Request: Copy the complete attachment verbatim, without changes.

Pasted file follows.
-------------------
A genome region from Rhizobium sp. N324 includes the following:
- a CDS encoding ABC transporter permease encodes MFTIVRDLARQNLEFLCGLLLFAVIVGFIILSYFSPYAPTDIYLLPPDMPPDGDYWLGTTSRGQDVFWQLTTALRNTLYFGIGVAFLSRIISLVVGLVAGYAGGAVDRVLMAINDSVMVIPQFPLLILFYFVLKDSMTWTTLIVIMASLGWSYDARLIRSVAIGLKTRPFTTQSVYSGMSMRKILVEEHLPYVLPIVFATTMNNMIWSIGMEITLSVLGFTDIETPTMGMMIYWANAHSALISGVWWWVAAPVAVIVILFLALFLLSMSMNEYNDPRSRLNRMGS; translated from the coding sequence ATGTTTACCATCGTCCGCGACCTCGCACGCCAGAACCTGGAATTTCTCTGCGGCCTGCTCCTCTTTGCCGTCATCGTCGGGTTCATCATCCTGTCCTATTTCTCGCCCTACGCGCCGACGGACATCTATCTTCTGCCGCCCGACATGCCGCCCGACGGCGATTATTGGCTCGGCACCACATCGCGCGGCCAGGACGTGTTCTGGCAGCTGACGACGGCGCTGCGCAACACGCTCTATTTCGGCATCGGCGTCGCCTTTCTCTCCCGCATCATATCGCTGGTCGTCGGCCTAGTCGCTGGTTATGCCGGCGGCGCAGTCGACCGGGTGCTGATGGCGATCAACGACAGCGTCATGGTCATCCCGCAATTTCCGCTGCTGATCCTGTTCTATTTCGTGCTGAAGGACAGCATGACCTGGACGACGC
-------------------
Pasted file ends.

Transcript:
A genome region from Rhizobium sp. N324 includes the following:
- a CDS encoding ABC transporter permease encodes MFTIVRDLARQNLEFLCGLLLFAVIVGFIILSYFSPYAPTDIYLLPPDMPPDGDYWLGTTSRGQDVFWQLTTALRNTLYFGIGVAFLSRIISLVVGLVAGYAGGAVDRVLMAINDSVMVIPQFPLLILFYFVLKDSMTWTTLIVIMASLGWSYDARLIRSVAIGLKTRPFTTQSVYSGMSMRKILVEEHLPYVLPIVFATTMNNMIWSIGMEITLSVLGFTDIETPTMGMMIYWANAHSALISGVWWWVAAPVAVIVILFLALFLLSMSMNEYNDPRSRLNRMGS; translated from the coding sequence ATGTTTACCATCGTCCGCGACCTCGCACGCCAGAACCTGGAATTTCTCTGCGGCCTGCTCCTCTTTGCCGTCATCGTCGGGTTCATCATCCTGTCCTATTTCTCGCCCTACGCGCCGACGGACATCTATCTTCTGCCGCCCGACATGCCGCCCGACGGCGATTATTGGCTCGGCACCACATCGCGCGGCCAGGACGTGTTCTGGCAGCTGACGACGGCGCTGCGCAACACGCTCTATTTCGGCATCGGCGTCGCCTTTCTCTCCCGCATCATATCGCTGGTCGTCGGCCTAGTCGCTGGTTATGCCGGCGGCGCAGTCGACCGGGTGCTGATGGCGATCAACGACAGCGTCATGGTCATCCCGCAATTTCCGCTGCTGATCCTGTTCTATTTCGTGCTGAAGGACAGCATGACCTGGACGACGC